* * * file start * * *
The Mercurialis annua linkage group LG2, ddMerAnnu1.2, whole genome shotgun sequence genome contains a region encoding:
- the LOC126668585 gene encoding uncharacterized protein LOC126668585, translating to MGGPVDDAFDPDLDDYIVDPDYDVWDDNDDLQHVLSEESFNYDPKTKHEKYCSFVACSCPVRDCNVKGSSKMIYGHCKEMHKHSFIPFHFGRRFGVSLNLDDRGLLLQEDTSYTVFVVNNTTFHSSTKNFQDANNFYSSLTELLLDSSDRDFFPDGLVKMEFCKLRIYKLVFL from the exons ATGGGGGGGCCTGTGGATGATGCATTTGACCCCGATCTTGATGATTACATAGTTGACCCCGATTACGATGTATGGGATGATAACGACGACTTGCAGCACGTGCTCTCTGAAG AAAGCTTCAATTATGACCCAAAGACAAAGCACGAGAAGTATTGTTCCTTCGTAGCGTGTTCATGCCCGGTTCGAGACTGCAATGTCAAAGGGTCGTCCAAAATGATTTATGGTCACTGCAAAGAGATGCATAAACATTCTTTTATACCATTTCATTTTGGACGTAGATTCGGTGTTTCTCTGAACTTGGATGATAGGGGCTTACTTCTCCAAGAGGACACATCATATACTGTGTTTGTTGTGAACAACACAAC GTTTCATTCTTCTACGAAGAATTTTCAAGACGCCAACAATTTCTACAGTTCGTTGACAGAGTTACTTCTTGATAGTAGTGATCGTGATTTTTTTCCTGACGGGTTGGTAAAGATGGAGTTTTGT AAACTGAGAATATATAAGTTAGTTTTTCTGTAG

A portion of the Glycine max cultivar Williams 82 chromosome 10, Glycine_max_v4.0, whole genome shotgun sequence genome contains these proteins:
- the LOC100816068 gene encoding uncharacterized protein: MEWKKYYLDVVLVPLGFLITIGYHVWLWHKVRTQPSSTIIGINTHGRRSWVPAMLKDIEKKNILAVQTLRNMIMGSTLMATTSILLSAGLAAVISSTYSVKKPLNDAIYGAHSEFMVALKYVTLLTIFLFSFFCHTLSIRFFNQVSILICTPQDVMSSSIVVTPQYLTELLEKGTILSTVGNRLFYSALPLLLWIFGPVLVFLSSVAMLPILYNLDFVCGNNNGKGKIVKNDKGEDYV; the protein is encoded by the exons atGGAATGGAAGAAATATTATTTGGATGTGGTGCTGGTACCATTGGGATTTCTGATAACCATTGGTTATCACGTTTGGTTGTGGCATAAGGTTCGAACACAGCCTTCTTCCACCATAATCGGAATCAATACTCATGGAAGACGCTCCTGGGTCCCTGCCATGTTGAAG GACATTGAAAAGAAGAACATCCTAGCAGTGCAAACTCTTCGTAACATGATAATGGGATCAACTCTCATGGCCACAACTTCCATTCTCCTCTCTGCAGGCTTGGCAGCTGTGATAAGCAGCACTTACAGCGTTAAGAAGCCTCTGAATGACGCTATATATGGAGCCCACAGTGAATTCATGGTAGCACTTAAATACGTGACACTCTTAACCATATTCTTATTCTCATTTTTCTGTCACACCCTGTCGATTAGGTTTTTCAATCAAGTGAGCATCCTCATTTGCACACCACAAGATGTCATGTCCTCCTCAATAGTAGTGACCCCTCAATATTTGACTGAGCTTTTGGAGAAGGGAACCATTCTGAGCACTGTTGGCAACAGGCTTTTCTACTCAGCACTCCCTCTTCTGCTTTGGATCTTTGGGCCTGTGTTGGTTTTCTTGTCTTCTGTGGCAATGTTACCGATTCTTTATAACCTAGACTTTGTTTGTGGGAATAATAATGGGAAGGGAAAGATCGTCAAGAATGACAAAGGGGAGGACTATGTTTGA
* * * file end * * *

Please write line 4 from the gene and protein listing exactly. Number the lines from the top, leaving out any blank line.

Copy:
- the LOC100816068 gene encoding uncharacterized protein: MEWKKYYLDVVLVPLGFLITIGYHVWLWHKVRTQPSSTIIGINTHGRRSWVPAMLKDIEKKNILAVQTLRNMIMGSTLMATTSILLSAGLAAVISSTYSVKKPLNDAIYGAHSEFMVALKYVTLLTIFLFSFFCHTLSIRFFNQVSILICTPQDVMSSSIVVTPQYLTELLEKGTILSTVGNRLFYSALPLLLWIFGPVLVFLSSVAMLPILYNLDFVCGNNNGKGKIVKNDKGEDYV; the protein is encoded by the exons atGGAATGGAAGAAATATTATTTGGATGTGGTGCTGGTACCATTGGGATTTCTGATAACCATTGGTTATCACGTTTGGTTGTGGCATAAGGTTCGAACACAGCCTTCTTCCACCATAATCGGAATCAATACTCATGGAAGACGCTCCTGGGTCCCTGCCATGTTGAAG GACATTGAAAAGAAGAACATCCTAGCAGTGCAAACTCTTCGTAACATGATAATGGGATCAACTCTCATGGCCACAACTTCCATTCTCCTCTCTGCAGGCTTGGCAGCTGTGATAAGCAGCACTTACAGCGTTAAGAAGCCTCTGAATGACGCTATATATGGAGCCCACAGTGAATTCATGGTAGCACTTAAATACGTGACACTCTTAACCATATTCTTATTCTCATTTTTCTGTCACACCCTGTCGATTAGGTTTTTCAATCAAGTGAGCATCCTCATTTGCACACCACAAGATGTCATGTCCTCCTCAATAGTAGTGACCCCTCAATATTTGACTGAGCTTTTGGAGAAGGGAACCATTCTGAGCACTGTTGGCAACAGGCTTTTCTACTCAGCACTCCCTCTTCTGCTTTGGATCTTTGGGCCTGTGTTGGTTTTCTTGTCTTCTGTGGCAATGTTACCGATTCTTTATAACCTAGACTTTGTTTGTGGGAATAATAATGGGAAGGGAAAGATCGTCAAGAATGACAAAGGGGAGGACTATGTTTGA